But it is urged that it is in the eternal order of things that before a man can make himself responsible, or do any act, he must be 21 years of age. That is true in our law, as to conveyances and contracts, but the “written assent” of her husband required by the Constitution is neither a conveyance nor a contract. He has nothing to convey, for he has no interest in his wife’s land; nor is it a contract, for there is no consideration to him from the grantee. There is nothing magical in being “21 years of age.” For the purposes of contracts and conveying and of suffrage there must be some arbitrary age substituted for proof of discretion which otherwise would be required for each conveyance or contract. This is purely arbitrary, and varies in different countries. In many countries the age for suffrage is 25, and in some it is 30. In Russia, and indeed in most countries, a monarch who is a minor becomes of legal age, and is invested with the highest powers of government, at 16. We know that in this country the Governor of one of our territories was under 21 years of age when he succeeded to that position under the authority of the President. U. S. v. Bixby, 10 Bissell (U. S.), 520. In that case there is a full discussion of the subject by Judge Gresham, who points out that notaries public are not required to be 21 years of age except in those few States where this is specially required by statute. He says: “While at common law persons are not admitted to full enjoyment of civil and political rights until they have attained the age of 21 years, yet infants are capable of executing mere powers and, as agents, of making binding contracts for others. In England they are allowed to hold the *114office of park keeper, forester, jailer, and mayor of a town; and in both. England and this country they are capable of holding and discharging the duties of such mere ministerial offices as call for the exercise of skill and diligence only.” He then points out that Stevens S. Mason at 19 years of age was appointed Secretary of the Territory of Michigan by President Jackson in 1831, and succeeded to the duties of Governor before he was 21, which he discharged with “vigor and wisdom, that vindicated the propriety of his appointment.” We know that LaEayette was a major general in the American Army at 19, in the command of four brigades, the duties of which position he discharged with ability. We need not multiply other well-known instances which are numerous. It is sufficient to say that neither the Constitution, nor the statute, nor the eternal fitness of things requires the Court to write into the Constitution an additional requirement that a married woman cannot convey her realty “as if she remained single” unless her husband is “21 years of age.” It may be that the courts could write a better Constitution in some respects than the Convention witi the approval of the people have done, but that duty was not committed to the courts, and we should observe the plain requirements of the Constitution, adding nothing thereto and taking nothing therefrom.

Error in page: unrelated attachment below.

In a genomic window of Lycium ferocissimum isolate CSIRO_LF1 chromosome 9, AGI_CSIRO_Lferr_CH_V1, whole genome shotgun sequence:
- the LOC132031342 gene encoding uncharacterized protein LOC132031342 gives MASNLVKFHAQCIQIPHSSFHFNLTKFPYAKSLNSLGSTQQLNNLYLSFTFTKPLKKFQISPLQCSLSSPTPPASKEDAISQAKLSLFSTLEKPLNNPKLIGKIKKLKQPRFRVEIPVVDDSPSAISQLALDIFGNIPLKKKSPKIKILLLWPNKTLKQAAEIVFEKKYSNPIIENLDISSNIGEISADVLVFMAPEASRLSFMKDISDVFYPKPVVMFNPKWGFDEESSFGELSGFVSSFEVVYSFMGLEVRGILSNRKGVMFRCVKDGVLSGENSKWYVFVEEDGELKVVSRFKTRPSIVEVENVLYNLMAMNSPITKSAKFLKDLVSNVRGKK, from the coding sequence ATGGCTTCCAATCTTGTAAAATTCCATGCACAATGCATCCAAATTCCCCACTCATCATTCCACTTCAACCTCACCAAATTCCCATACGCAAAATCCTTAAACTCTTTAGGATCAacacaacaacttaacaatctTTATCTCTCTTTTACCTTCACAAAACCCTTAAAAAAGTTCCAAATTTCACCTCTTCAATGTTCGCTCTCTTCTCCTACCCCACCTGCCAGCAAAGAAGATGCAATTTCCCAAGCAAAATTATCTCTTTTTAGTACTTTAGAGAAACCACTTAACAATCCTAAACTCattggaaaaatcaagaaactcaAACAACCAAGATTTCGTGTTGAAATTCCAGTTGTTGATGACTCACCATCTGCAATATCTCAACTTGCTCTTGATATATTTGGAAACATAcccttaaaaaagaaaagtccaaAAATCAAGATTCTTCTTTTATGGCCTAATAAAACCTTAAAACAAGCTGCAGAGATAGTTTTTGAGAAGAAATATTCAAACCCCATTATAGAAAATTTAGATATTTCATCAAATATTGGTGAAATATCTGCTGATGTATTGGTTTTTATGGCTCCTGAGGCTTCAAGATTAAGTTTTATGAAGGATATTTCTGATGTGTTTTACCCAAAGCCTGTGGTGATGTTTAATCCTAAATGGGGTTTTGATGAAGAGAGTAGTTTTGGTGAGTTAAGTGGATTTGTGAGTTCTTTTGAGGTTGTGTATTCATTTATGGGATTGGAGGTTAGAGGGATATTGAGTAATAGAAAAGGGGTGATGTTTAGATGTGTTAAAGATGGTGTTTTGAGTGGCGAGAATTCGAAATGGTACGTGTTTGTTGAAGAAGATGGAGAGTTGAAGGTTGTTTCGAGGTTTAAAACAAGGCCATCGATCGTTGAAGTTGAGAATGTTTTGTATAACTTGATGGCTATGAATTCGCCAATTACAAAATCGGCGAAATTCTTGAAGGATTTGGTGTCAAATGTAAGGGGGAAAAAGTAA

That the husband has no interest in the wife’s estate has been again and again held by this Court, but we need only cite the lucid remarks of Merrimon, C. J., in Walker v. Long, 109 N. C., 510, in which he says: “The Constitution, Art. X, sec. 6, has wrought very material and far-reaching changes as to the rights respectively of husband and wife in respect to her property, both real and personal, and enlarged her personality and power in respect to and control over her property. It provides that The real and personal property of any female in this State acquired before marriage, and all property, real and personal, to which she may after marriage become in any manner entitled, shall be and remain the sole and separate estate cmd property of such female, and shall not be liable for any debts, liabilities, or engagements of her husband, and may be devised and, bequeathed and with the written assent of her hus-*115baud conveyed by her as if she were unmarried. This provision is very broad, comprehensive, and thorough in its terms, meaning, and purpose, and plainly gives and secures to the wife the complete ownership and control of her property as if she were unmarried, except in the single instance of conveying it. She must convey with the assent of her husband. It clearly excludes the ownership of the husband as such, and sweeps away the commoriAaw right of estate which he might at one time have had as tenant by the curtesy initiate. The strong and exclusive language of the clause above recited is that the property ‘shall be and remain the sole and separate property of such female.’ The husband shall be, not tenant by the cur-tesy initiate, but tenant by curtesy after the death of his wife, in ease she die intestate.” The Court in Tiddy v. Graves, 126 N. C., 622, cited verbatim and indorsed the above quotation, and negatived the argument which was insisted on, in that case, that the curtesy of the husband in the whole of the wife’s realty is the correlative of the dower of the wife in one-third of the husband’s realty, and hence, that if the Legislature can confer dower, it can retain curtesy. The Court referred to the Constitution as conclusive of the absolute and unlimited ownership of the wife in her property during her lifetime, and vests the power in the Legislature to confer both dower or curtesy,. after the death of a party, upon the ground that no one has a natural right' to control his property after death, and that the disposition thereof, whether by will or by inheritance, is purely statutory.